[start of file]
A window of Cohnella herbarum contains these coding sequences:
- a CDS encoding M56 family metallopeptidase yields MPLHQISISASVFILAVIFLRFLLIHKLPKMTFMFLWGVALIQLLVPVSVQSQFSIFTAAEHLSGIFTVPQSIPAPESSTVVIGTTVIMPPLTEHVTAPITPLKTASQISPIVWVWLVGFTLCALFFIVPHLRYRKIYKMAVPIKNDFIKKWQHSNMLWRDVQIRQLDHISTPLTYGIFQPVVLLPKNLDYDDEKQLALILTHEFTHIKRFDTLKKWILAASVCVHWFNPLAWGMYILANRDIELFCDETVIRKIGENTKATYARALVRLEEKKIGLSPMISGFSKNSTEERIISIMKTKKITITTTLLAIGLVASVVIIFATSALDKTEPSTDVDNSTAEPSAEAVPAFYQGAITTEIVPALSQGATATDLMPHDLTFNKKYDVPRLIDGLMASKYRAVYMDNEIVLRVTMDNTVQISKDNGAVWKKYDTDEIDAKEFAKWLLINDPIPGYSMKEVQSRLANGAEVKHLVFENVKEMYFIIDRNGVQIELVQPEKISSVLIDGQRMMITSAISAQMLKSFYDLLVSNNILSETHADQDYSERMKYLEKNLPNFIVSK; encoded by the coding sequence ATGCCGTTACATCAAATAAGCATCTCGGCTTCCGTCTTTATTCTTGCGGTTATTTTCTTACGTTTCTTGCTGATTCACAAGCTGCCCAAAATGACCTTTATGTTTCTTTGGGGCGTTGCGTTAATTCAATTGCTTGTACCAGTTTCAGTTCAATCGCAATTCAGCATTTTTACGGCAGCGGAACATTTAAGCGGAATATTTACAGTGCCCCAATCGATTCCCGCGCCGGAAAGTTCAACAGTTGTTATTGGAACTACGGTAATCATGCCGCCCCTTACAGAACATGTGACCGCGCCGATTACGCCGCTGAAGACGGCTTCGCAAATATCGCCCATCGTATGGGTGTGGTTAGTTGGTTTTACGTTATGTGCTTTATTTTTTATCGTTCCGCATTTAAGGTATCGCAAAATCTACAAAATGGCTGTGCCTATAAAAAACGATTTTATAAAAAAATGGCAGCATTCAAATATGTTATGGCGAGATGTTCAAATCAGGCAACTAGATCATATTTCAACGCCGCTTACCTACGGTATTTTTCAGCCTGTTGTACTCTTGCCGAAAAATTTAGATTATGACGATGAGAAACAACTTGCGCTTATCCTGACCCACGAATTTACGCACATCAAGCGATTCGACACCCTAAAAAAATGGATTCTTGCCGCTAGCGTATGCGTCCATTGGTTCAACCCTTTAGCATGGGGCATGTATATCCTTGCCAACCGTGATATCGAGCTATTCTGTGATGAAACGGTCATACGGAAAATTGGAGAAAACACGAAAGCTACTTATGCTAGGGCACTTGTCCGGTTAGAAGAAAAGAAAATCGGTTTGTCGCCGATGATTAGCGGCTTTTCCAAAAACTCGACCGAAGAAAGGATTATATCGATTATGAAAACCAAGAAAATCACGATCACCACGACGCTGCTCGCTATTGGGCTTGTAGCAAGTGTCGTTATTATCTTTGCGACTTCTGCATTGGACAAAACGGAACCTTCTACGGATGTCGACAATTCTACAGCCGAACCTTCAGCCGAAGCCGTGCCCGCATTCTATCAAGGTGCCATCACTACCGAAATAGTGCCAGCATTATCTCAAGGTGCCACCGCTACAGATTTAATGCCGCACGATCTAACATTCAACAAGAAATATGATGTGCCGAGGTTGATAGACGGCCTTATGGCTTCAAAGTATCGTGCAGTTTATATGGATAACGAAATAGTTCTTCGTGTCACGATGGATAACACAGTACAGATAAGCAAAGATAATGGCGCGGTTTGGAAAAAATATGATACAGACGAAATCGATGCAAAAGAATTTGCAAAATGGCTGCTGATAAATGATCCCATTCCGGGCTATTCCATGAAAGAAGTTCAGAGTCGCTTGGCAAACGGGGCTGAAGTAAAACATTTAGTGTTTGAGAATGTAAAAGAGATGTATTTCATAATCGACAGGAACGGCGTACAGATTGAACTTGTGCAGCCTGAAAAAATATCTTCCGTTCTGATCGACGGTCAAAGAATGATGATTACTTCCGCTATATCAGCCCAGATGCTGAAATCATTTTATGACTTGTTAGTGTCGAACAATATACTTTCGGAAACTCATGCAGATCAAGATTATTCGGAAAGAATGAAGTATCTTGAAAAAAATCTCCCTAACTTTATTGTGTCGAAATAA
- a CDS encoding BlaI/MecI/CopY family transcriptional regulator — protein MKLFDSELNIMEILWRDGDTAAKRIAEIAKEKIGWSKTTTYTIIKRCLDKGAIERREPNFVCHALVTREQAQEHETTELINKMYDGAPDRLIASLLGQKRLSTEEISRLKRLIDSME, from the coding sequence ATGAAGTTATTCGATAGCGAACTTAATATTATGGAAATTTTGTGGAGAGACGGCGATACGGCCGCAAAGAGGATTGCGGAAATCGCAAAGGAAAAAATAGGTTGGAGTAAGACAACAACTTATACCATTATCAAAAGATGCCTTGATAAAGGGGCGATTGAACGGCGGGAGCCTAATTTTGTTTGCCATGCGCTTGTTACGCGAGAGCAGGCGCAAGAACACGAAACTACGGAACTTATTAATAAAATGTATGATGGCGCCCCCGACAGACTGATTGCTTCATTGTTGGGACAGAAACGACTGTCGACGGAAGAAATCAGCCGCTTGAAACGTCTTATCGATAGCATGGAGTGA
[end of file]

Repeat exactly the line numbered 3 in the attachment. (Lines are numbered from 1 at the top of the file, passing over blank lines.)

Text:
- a CDS encoding BlaI/MecI/CopY family transcriptional regulator — protein MKLFDSELNIMEILWRDGDTAAKRIAEIAKEKIGWSKTTTYTIIKRCLDKGAIERREPNFVCHALVTREQAQEHETTELINKMYDGAPDRLIASLLGQKRLSTEEISRLKRLIDSME, from the coding sequence ATGAAGTTATTCGATAGCGAACTTAATATTATGGAAATTTTGTGGAGAGACGGCGATACGGCCGCAAAGAGGATTGCGGAAATCGCAAAGGAAAAAATAGGTTGGAGTAAGACAACAACTTATACCATTATCAAAAGATGCCTTGATAAAGGGGCGATTGAACGGCGGGAGCCTAATTTTGTTTGCCATGCGCTTGTTACGCGAGAGCAGGCGCAAGAACACGAAACTACGGAACTTATTAATAAAATGTATGATGGCGCCCCCGACAGACTGATTGCTTCATTGTTGGGACAGAAACGACTGTCGACGGAAGAAATCAGCCGCTTGAAACGTCTTATCGATAGCATGGAGTGA